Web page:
In its 11th year, Noche de Altares (Night of the Altars), was expected to draw tens of thousands over nine hours with its entertainment stages, community-based vendors and more than 100 ofrendas (altars) dedicated to the memory of the deceased, according to the O.C. Register.
The event, which was held yesterday, “has become more commercialized, it is now a combination of an art exhibit and street fair,” according to the Santa Ana Sentinel, which also reported that “El día de los muertos was very much the theme of the night at the Santora where just about all of the galleries displayed artwork, photography, even clothing influenced by the day of the dead theme.”
But friends tell me that while they enjoyed the event, they also started to see major signs that hipsters are trying to turn this special cultural event into yet another Mexican drinking holiday, like Cinco de Mayo. The OC Weekly saw this coming, running a Do’s and Don’ts article before the Noche de Altares event. Here are a few excerpts from that article:
- DON’T think celebrating on this day is on par with Cinco de Mayo. It’s meant to be lively and inviting, but it’s a family holiday, and getting drunk at such a festival would make you a pendejo.
- DON’T think this holiday is related to Halloween in any way. You shouldn’t pair your costume with a painted sugar-skull face or dress up like the quintessential Mexican with a sombrero and poncho. Día de los Muertos isn’t meant to be spooky or a joke.
- We wish this last one could go without saying, but this also means don’t be the slutty Día de los Muertos girl. If you can’t be El Catrín or La Catrina, just wear your normal clothes—with grandma in mind.
Here is a brief history of the Dia de Los Muertos courtesy of Wikipedia:
Day of the Dead (Spanish: Día de Muertos) is a Mexican holiday celebrated throughout Mexico and around the world in other cultures. The holiday focuses on gatherings of family and friends to pray for and remember friends and family members who have died. It is particularly celebrated in Mexico, where the day is a bank holiday. The celebration takes place on October 31, November 1 and November 2, in connection with the Christian triduum of Hallowmas: All Hallows’ Eve, All Saints’ Day and All Souls’ Day. Traditions connected with the holiday include building private altars called ofrendas honoring the deceased using sugar skulls, marigolds, and the favorite foods and beverages of the departed and visiting graves with these as gifts. They also leave possessions of the deceased.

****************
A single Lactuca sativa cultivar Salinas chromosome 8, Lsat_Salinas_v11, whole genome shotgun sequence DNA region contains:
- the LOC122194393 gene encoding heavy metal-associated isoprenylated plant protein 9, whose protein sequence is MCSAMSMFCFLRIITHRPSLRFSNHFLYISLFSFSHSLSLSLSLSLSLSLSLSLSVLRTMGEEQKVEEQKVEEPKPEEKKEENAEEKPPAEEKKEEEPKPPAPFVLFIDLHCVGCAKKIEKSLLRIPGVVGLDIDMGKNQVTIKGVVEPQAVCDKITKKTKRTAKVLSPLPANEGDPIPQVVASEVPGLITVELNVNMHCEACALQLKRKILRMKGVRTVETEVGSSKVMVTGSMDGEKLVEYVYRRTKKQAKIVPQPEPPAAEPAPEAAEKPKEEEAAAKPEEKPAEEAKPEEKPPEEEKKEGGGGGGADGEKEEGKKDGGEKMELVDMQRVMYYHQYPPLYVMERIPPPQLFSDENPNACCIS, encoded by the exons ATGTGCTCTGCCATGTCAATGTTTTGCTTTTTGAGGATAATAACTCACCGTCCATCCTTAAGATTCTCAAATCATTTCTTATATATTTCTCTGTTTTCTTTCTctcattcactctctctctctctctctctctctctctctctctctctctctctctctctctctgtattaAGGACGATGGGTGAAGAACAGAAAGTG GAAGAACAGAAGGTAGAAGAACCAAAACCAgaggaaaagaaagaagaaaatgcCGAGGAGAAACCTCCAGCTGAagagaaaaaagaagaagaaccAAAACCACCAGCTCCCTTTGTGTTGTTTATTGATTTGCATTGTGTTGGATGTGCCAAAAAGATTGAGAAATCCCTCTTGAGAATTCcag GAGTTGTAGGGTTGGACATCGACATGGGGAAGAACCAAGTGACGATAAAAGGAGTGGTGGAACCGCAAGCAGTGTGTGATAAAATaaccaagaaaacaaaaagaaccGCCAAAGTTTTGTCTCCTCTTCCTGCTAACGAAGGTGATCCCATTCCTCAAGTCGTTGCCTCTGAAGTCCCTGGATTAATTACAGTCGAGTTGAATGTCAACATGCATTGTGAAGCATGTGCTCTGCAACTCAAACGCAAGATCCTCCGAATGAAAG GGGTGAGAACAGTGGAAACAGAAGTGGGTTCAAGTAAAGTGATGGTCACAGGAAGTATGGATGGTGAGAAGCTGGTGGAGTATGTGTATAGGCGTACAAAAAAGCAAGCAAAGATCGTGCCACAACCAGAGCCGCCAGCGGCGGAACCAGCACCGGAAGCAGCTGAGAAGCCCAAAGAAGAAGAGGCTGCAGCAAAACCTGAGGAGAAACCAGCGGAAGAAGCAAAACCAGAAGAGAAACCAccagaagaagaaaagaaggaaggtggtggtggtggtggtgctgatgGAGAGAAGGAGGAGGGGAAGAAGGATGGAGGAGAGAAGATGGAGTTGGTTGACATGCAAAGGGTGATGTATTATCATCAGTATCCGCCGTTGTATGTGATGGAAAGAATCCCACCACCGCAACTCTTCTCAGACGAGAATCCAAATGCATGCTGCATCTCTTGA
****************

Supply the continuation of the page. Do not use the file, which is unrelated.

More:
Scholars trace the origins of the modern Mexican holiday to indigenous observances dating back hundreds of years and to an Aztec festival dedicated to the goddess Mictecacihuatl. The holiday has spread throughout the world: In Brazil Dia de Finados is a public holiday that many Brazilians celebrate by visiting cemeteries and churches. In Spain there are festivals and parades, and, at the end of the day, people gather at cemeteries and pray for their dead loved ones. Similar observances occur elsewhere in Europe, and similarly themed celebrations appear in many Asian and African cultures.
The Day of the Dead celebrations in Mexico can be traced back to a precolumbian past. Rituals celebrating the deaths of ancestors had been observed by these civilizations perhaps for as long as 2,500–3,000 years. In the pre-Hispanic era skulls were commonly kept as trophies and displayed during the rituals to symbolize death and rebirth.
The festival that became the modern Day of the Dead fell in the ninth month of the Aztec calendar, about the beginning of August, and was celebrated for an entire month. The festivities were dedicated to the goddess known as the “Lady of the Dead”, corresponding to the modern Catrina.
I support what the folks at Calacas Café and El Centro Cultural de Mexico have done with this event. Yes it has grown considerably and that is fine but if some folks in Downtown Santa Ana want to make it into a drinking holiday then they are doing our community a total disservice.